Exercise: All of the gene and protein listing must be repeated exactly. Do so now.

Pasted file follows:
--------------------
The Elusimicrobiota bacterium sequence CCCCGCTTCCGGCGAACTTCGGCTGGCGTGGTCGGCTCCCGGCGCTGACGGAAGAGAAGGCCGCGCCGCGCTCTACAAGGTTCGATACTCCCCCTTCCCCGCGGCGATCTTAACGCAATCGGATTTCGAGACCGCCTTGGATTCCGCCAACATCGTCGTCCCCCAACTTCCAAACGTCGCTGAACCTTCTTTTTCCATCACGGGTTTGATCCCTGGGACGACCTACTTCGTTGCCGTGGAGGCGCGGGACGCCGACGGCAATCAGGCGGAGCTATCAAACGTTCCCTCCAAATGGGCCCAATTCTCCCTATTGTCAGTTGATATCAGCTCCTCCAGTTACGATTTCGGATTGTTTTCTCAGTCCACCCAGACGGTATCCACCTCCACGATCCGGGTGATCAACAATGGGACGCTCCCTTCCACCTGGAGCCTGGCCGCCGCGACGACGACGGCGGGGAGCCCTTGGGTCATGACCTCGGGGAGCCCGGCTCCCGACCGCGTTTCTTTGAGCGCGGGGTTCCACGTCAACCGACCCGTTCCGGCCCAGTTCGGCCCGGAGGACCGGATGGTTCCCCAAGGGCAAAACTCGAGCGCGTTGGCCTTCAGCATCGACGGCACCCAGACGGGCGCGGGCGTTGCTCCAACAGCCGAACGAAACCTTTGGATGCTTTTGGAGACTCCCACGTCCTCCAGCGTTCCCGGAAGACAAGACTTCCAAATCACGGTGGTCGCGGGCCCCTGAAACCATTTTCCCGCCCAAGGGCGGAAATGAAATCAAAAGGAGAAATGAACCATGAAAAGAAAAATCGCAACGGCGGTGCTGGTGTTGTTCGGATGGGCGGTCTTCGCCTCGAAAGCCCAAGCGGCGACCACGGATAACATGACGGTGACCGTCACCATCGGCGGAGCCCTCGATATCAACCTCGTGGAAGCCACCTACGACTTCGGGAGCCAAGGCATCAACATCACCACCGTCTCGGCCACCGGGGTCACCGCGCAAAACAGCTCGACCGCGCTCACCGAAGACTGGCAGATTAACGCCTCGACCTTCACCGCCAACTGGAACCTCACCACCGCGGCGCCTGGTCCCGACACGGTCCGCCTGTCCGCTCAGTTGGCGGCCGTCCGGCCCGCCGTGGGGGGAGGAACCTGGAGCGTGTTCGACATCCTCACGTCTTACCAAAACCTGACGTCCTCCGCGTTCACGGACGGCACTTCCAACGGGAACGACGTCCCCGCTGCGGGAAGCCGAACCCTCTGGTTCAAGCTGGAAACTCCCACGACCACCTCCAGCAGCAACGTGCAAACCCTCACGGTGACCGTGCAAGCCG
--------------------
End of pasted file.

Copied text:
The Elusimicrobiota bacterium sequence CCCCGCTTCCGGCGAACTTCGGCTGGCGTGGTCGGCTCCCGGCGCTGACGGAAGAGAAGGCCGCGCCGCGCTCTACAAGGTTCGATACTCCCCCTTCCCCGCGGCGATCTTAACGCAATCGGATTTCGAGACCGCCTTGGATTCCGCCAACATCGTCGTCCCCCAACTTCCAAACGTCGCTGAACCTTCTTTTTCCATCACGGGTTTGATCCCTGGGACGACCTACTTCGTTGCCGTGGAGGCGCGGGACGCCGACGGCAATCAGGCGGAGCTATCAAACGTTCCCTCCAAATGGGCCCAATTCTCCCTATTGTCAGTTGATATCAGCTCCTCCAGTTACGATTTCGGATTGTTTTCTCAGTCCACCCAGACGGTATCCACCTCCACGATCCGGGTGATCAACAATGGGACGCTCCCTTCCACCTGGAGCCTGGCCGCCGCGACGACGACGGCGGGGAGCCCTTGGGTCATGACCTCGGGGAGCCCGGCTCCCGACCGCGTTTCTTTGAGCGCGGGGTTCCACGTCAACCGACCCGTTCCGGCCCAGTTCGGCCCGGAGGACCGGATGGTTCCCCAAGGGCAAAACTCGAGCGCGTTGGCCTTCAGCATCGACGGCACCCAGACGGGCGCGGGCGTTGCTCCAACAGCCGAACGAAACCTTTGGATGCTTTTGGAGACTCCCACGTCCTCCAGCGTTCCCGGAAGACAAGACTTCCAAATCACGGTGGTCGCGGGCCCCTGAAACCATTTTCCCGCCCAAGGGCGGAAATGAAATCAAAAGGAGAAATGAACCATGAAAAGAAAAATCGCAACGGCGGTGCTGGTGTTGTTCGGATGGGCGGTCTTCGCCTCGAAAGCCCAAGCGGCGACCACGGATAACATGACGGTGACCGTCACCATCGGCGGAGCCCTCGATATCAACCTCGTGGAAGCCACCTACGACTTCGGGAGCCAAGGCATCAACATCACCACCGTCTCGGCCACCGGGGTCACCGCGCAAAACAGCTCGACCGCGCTCACCGAAGACTGGCAGATTAACGCCTCGACCTTCACCGCCAACTGGAACCTCACCACCGCGGCGCCTGGTCCCGACACGGTCCGCCTGTCCGCTCAGTTGGCGGCCGTCCGGCCCGCCGTGGGGGGAGGAACCTGGAGCGTGTTCGACATCCTCACGTCTTACCAAAACCTGACGTCCTCCGCGTTCACGGACGGCACTTCCAACGGGAACGACGTCCCCGCTGCGGGAAGCCGAACCCTCTGGTTCAAGCTGGAAACTCCCACGACCACCTCCAGCAGCAACGTGCAAACCCTCACGGTGACCGTGCAAGCCG